Explainer: What's in Chile's proposed new constitution?

SANTIAGO, July 29 (Reuters) - Chileans will vote in a little over a month on a new constitution that would bring the most sweeping changes to the country since the end of the Augusto Pinochet military dictatorship.

The proposed text focuses on social rights, the environment and gender parity, representing a sharp shift from the current 1980 constitution written during Pinochet's prime that focuses on private rights and free market principles.

The proposed new text was written by a 154-member body elected through a popular vote, the first time in Chile's history a constitution was drafted democratically.

The process started after violent protests against inequality rocked the world's top copper producer in 2019 and tarnished Chile's image as an oasis of stability in Latin America.

These are some of the changes the proposed 388-article constitution, completed in early July, would make.


  • The president remains the head of the government, but would share the power to submit laws that involve public spending with legislators, something currently exclusive to the president.
  • The president could be re-elected consecutively once. Chile's president's can currently only be re-elected non-consecutively.
  • Congress, which is a bicameral body with equal powers, would become an "asymmetric" one. The current Chamber of Deputies would retain its legislative functions while the Senate would be scaled back to a Chamber of Regions with limited powers and a focus on laws with a regional scope.
  • Direct democracy mechanisms like popular law initiatives and citizen consultations would become routine.
  • The Chamber of Deputies will need a simple majority to modify or repeal certain laws, down from a maximum of two-thirds. Changes to autonomous entities like the central bank will still require a supermajority.


  • The proposed constitution would guarantee a wider slate of social rights - a key demand during the violent 2019 protests - including housing, social security, health, work and access to food.
  • The current constitution has one article regarding the environment while the proposal has dedicated an entire chapter to it, stating that "nature has rights" and that animals are "subjects of special protection."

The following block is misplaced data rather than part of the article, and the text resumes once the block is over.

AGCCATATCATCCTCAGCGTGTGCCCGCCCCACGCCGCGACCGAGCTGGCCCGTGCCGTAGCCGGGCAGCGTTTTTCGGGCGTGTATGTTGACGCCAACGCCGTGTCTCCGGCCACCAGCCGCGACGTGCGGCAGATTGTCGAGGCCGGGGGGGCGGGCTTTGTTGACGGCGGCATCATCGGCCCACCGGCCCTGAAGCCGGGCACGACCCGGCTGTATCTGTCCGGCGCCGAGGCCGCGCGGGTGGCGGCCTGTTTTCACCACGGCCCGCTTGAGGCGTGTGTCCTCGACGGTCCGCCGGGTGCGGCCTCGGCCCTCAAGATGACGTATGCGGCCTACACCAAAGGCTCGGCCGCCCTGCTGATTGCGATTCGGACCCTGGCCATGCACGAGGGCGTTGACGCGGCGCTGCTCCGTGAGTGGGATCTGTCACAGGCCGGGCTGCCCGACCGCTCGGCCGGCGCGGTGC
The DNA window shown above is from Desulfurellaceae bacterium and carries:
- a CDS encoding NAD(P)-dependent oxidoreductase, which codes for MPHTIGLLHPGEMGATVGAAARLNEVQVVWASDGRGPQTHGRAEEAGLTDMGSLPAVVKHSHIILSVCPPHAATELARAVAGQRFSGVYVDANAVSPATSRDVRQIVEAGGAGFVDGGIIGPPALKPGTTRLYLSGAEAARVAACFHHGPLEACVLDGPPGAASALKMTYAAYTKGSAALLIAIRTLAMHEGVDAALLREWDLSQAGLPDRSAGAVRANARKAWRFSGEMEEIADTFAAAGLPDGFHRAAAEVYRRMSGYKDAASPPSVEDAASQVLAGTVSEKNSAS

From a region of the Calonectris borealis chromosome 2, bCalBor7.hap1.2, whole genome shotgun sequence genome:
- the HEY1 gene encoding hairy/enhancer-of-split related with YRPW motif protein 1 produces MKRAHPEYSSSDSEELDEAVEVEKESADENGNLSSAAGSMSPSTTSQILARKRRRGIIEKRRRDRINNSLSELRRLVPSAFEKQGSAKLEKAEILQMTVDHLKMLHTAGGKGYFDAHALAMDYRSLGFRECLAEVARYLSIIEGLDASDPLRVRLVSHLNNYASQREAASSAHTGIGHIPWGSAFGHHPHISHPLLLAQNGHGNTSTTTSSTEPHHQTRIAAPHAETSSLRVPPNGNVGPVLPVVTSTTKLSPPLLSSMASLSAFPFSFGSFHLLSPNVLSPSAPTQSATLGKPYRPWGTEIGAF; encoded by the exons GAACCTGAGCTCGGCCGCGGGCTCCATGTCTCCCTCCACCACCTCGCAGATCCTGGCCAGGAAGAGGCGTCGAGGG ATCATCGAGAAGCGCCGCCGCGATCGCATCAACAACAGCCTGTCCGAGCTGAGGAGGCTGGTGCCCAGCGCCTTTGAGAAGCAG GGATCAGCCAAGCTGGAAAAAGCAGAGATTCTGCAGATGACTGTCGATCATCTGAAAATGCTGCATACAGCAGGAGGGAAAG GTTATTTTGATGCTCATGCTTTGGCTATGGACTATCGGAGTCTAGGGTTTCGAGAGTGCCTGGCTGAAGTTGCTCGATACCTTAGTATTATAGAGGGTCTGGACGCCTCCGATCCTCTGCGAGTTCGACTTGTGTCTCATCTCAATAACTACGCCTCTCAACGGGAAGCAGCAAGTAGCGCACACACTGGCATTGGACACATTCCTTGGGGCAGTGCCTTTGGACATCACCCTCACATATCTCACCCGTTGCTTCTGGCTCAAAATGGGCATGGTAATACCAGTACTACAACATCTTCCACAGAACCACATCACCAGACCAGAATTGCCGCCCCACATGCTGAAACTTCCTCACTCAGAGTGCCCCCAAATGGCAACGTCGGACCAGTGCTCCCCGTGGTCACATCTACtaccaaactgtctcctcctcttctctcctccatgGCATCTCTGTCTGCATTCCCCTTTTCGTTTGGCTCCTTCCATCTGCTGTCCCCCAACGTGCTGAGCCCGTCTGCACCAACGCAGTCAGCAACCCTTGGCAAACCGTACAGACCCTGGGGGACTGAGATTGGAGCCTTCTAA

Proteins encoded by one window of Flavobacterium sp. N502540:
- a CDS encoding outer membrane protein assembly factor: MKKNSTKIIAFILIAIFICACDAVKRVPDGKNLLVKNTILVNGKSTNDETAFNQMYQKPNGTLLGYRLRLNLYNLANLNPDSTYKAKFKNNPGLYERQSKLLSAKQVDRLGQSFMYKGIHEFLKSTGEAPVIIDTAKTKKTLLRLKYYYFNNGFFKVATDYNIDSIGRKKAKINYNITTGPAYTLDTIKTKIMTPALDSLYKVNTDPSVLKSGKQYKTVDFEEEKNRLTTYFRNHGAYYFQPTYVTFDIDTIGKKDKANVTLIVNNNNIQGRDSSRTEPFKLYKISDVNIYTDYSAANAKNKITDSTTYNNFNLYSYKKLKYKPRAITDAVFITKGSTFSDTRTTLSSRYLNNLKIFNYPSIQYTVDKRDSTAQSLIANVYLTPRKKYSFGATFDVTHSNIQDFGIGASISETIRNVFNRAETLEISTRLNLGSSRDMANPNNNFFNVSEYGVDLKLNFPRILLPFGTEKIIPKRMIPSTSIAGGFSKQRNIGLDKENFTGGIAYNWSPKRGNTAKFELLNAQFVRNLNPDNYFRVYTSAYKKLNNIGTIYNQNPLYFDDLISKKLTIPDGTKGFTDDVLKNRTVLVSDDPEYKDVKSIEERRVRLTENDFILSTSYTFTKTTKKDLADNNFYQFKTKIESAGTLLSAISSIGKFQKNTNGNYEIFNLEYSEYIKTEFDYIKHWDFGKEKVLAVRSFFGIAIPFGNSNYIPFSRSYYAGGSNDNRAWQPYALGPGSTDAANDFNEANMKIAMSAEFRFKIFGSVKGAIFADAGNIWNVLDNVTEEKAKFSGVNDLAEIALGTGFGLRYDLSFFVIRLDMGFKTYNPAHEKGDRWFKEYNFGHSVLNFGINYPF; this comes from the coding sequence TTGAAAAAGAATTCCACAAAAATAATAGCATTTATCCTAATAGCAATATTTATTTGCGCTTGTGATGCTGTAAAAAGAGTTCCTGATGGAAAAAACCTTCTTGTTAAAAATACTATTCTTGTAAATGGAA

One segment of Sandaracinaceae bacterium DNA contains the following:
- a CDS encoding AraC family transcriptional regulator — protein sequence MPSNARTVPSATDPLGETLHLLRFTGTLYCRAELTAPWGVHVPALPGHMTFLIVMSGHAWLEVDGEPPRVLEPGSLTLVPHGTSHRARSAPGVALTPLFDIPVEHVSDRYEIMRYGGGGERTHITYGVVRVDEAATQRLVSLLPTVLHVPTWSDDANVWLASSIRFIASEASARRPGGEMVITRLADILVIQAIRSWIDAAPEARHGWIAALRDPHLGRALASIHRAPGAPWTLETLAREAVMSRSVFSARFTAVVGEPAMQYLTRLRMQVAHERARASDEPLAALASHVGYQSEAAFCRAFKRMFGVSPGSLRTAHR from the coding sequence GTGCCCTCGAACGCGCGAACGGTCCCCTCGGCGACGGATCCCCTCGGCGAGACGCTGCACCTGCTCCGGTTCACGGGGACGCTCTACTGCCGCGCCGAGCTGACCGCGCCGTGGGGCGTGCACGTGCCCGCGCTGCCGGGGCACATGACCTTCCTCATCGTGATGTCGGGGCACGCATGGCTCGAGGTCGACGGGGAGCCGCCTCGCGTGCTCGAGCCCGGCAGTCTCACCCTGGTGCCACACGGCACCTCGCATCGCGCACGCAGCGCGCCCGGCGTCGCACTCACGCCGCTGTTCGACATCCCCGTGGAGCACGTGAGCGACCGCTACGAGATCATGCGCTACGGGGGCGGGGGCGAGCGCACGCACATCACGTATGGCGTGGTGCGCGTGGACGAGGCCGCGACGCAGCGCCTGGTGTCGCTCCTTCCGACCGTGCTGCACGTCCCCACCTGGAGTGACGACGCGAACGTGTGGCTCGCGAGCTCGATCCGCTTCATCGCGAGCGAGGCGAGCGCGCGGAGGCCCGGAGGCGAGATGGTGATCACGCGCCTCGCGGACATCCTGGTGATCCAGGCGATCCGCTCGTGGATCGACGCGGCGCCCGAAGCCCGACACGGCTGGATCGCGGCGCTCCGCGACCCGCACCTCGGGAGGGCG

• Fighting climate change would be a state duty as would be protecting biodiversity, native species and natural spaces.
  • Wetlands are protected and glaciers are not explicitly protected in the current constitution, but would be "excluded from any mining activity" in the new proposal. Chile is the world's largest producer of copper and one of the top lithium producers.
  • Water would be classified as a "non-appropriable" in the new text, in contrast with the current constitution, which allows for private rights.


  • State bodies and public companies, among other entities, must have gender parity.
  • The state must take measures to eradicate and punish gender violence.
  • The proposal says every person is entitled to sexual and reproductive rights, including the voluntary interruption of pregnancy, but leaves specifics regarding abortion up to future laws. Abortion in Chile is currently legal only in cases that involve rape, unviable pregnancies or when the mother's life is in danger.


  • The state must "respect, promote, protect and guarantee" self-determination, collective and individual rights, and participation of indigenous groups.
  • The text guarantees "the right of indigenous peoples and nations to their lands, territories and resources", reserves seats in representative bodies and establishes that groups must be consulted in matters that affect their rights.
  • The new constitution would establish parallel justice systems for indigenous groups, but the country's supreme court will still have the final say.
Report by Natalia Ramos; Editing by Alexander Villegas, Christian Plumb and Alistair Bell

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